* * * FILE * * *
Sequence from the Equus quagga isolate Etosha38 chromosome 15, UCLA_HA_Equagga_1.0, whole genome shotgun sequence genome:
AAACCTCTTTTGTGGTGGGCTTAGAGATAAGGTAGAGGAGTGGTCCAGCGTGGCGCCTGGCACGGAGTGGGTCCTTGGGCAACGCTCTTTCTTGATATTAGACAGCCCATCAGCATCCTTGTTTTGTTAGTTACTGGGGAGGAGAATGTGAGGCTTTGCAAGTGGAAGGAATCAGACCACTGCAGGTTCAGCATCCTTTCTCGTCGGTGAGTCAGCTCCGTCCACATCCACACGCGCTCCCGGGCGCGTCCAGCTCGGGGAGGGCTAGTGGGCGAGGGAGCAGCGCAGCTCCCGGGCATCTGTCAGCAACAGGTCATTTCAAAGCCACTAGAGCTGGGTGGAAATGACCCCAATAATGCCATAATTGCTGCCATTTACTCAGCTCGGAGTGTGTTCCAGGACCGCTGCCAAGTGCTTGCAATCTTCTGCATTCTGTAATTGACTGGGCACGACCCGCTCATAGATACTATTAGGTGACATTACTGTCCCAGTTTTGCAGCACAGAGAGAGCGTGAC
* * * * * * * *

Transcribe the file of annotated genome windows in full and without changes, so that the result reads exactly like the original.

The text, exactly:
Sequence from the Equus quagga isolate Etosha38 chromosome 15, UCLA_HA_Equagga_1.0, whole genome shotgun sequence genome:
AAACCTCTTTTGTGGTGGGCTTAGAGATAAGGTAGAGGAGTGGTCCAGCGTGGCGCCTGGCACGGAGTGGGTCCTTGGGCAACGCTCTTTCTTGATATTAGACAGCCCATCAGCATCCTTGTTTTGTTAGTTACTGGGGAGGAGAATGTGAGGCTTTGCAAGTGGAAGGAATCAGACCACTGCAGGTTCAGCATCCTTTCTCGTCGGTGAGTCAGCTCCGTCCACATCCACACGCGCTCCCGGGCGCGTCCAGCTCGGGGAGGGCTAGTGGGCGAGGGAGCAGCGCAGCTCCCGGGCATCTGTCAGCAACAGGTCATTTCAAAGCCACTAGAGCTGGGTGGAAATGACCCCAATAATGCCATAATTGCTGCCATTTACTCAGCTCGGAGTGTGTTCCAGGACCGCTGCCAAGTGCTTGCAATCTTCTGCATTCTGTAATTGACTGGGCACGACCCGCTCATAGATACTATTAGGTGACATTACTGTCCCAGTTTTGCAGCACAGAGAGAGCGTGAC